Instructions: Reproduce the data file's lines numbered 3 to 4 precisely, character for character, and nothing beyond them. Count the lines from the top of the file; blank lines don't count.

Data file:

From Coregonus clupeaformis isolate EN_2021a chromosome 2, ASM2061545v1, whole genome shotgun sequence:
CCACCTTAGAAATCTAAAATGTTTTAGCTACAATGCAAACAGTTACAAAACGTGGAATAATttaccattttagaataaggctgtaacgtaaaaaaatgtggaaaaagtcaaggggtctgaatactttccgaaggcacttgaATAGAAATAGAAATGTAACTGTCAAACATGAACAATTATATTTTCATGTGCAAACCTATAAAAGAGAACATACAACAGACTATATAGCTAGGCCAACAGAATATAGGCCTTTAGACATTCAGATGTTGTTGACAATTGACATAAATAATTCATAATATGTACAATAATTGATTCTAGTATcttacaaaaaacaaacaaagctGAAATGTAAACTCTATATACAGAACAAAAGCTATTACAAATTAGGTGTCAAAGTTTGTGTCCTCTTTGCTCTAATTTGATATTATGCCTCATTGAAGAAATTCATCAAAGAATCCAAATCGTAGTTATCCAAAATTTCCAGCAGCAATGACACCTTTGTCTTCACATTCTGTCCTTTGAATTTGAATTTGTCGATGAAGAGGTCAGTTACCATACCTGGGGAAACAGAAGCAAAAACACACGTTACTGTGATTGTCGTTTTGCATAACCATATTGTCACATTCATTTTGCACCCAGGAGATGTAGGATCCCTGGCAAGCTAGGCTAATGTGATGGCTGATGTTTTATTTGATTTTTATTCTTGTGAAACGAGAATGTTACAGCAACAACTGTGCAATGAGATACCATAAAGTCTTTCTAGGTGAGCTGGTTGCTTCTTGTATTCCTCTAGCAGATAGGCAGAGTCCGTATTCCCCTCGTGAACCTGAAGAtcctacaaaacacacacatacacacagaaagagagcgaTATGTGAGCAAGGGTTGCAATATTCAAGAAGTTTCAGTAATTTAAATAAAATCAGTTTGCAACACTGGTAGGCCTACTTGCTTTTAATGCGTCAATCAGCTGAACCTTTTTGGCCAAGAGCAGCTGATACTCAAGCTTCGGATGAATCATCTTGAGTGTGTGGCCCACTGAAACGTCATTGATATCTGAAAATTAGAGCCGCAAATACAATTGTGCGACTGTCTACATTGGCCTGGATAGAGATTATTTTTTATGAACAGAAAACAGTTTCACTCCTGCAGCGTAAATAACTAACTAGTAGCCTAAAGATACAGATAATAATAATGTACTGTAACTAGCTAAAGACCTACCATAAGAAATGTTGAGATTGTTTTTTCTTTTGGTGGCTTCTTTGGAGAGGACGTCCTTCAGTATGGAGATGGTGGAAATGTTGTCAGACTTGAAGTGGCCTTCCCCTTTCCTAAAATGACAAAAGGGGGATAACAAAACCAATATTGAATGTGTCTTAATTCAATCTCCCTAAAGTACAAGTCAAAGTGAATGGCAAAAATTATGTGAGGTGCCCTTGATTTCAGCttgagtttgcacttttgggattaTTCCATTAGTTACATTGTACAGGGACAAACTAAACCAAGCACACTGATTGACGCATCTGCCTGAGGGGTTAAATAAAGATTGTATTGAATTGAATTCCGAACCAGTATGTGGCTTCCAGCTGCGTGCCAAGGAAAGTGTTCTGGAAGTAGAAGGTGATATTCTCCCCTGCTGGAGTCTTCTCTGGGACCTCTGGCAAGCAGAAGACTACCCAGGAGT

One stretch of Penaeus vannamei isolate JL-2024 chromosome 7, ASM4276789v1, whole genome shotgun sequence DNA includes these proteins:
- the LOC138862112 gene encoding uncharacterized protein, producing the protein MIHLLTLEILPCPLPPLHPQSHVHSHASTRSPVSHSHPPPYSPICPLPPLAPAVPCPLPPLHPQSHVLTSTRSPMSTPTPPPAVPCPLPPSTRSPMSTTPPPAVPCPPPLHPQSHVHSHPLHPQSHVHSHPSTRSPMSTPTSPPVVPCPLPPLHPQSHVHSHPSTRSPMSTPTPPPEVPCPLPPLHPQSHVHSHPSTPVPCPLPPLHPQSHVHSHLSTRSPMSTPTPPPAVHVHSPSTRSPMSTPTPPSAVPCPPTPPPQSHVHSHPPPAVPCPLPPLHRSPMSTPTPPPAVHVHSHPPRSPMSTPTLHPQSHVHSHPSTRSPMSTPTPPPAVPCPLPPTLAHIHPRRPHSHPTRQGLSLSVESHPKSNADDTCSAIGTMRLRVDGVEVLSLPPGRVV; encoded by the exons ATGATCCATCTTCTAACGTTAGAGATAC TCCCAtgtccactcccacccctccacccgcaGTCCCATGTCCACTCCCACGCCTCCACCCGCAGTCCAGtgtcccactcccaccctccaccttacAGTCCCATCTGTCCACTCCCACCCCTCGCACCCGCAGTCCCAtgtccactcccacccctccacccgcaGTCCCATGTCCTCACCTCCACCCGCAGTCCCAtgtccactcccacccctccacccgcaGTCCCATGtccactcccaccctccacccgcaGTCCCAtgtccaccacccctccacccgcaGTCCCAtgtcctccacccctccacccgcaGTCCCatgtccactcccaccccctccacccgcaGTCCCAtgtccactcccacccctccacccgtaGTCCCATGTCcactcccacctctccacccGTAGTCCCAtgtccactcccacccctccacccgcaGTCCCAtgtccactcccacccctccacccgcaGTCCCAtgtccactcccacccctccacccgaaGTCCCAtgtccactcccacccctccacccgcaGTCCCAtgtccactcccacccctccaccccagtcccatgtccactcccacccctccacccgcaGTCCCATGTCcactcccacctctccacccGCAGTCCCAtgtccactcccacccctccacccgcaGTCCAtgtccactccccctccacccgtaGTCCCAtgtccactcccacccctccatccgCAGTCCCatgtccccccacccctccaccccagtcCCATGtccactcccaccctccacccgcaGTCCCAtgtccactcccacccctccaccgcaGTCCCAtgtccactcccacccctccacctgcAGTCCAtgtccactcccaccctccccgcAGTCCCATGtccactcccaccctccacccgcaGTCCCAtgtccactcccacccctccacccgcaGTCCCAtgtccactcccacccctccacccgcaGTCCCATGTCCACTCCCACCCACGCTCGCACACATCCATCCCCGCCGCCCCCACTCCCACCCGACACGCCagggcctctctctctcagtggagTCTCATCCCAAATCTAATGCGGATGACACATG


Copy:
One stretch of Penaeus vannamei isolate JL-2024 chromosome 7, ASM4276789v1, whole genome shotgun sequence DNA includes these proteins:
- the LOC138862112 gene encoding uncharacterized protein, producing the protein MIHLLTLEILPCPLPPLHPQSHVHSHASTRSPVSHSHPPPYSPICPLPPLAPAVPCPLPPLHPQSHVLTSTRSPMSTPTPPPAVPCPLPPSTRSPMSTTPPPAVPCPPPLHPQSHVHSHPLHPQSHVHSHPSTRSPMSTPTSPPVVPCPLPPLHPQSHVHSHPSTRSPMSTPTPPPEVPCPLPPLHPQSHVHSHPSTPVPCPLPPLHPQSHVHSHLSTRSPMSTPTPPPAVHVHSPSTRSPMSTPTPPSAVPCPPTPPPQSHVHSHPPPAVPCPLPPLHRSPMSTPTPPPAVHVHSHPPRSPMSTPTLHPQSHVHSHPSTRSPMSTPTPPPAVPCPLPPTLAHIHPRRPHSHPTRQGLSLSVESHPKSNADDTCSAIGTMRLRVDGVEVLSLPPGRVV; encoded by the exons ATGATCCATCTTCTAACGTTAGAGATAC TCCCAtgtccactcccacccctccacccgcaGTCCCATGTCCACTCCCACGCCTCCACCCGCAGTCCAGtgtcccactcccaccctccaccttacAGTCCCATCTGTCCACTCCCACCCCTCGCACCCGCAGTCCCAtgtccactcccacccctccacccgcaGTCCCATGTCCTCACCTCCACCCGCAGTCCCAtgtccactcccacccctccacccgcaGTCCCATGtccactcccaccctccacccgcaGTCCCAtgtccaccacccctccacccgcaGTCCCAtgtcctccacccctccacccgcaGTCCCatgtccactcccaccccctccacccgcaGTCCCAtgtccactcccacccctccacccgtaGTCCCATGTCcactcccacctctccacccGTAGTCCCAtgtccactcccacccctccacccgcaGTCCCAtgtccactcccacccctccacccgcaGTCCCAtgtccactcccacccctccacccgaaGTCCCAtgtccactcccacccctccacccgcaGTCCCAtgtccactcccacccctccaccccagtcccatgtccactcccacccctccacccgcaGTCCCATGTCcactcccacctctccacccGCAGTCCCAtgtccactcccacccctccacccgcaGTCCAtgtccactccccctccacccgtaGTCCCAtgtccactcccacccctccatccgCAGTCCCatgtccccccacccctccaccccagtcCCATGtccactcccaccctccacccgcaGTCCCAtgtccactcccacccctccaccgcaGTCCCAtgtccactcccacccctccacctgcAGTCCAtgtccactcccaccctccccgcAGTCCCATGtccactcccaccctccacccgcaGTCCCAtgtccactcccacccctccacccgcaGTCCCAtgtccactcccacccctccacccgcaGTCCCATGTCCACTCCCACCCACGCTCGCACACATCCATCCCCGCCGCCCCCACTCCCACCCGACACGCCagggcctctctctctcagtggagTCTCATCCCAAATCTAATGCGGATGACACATG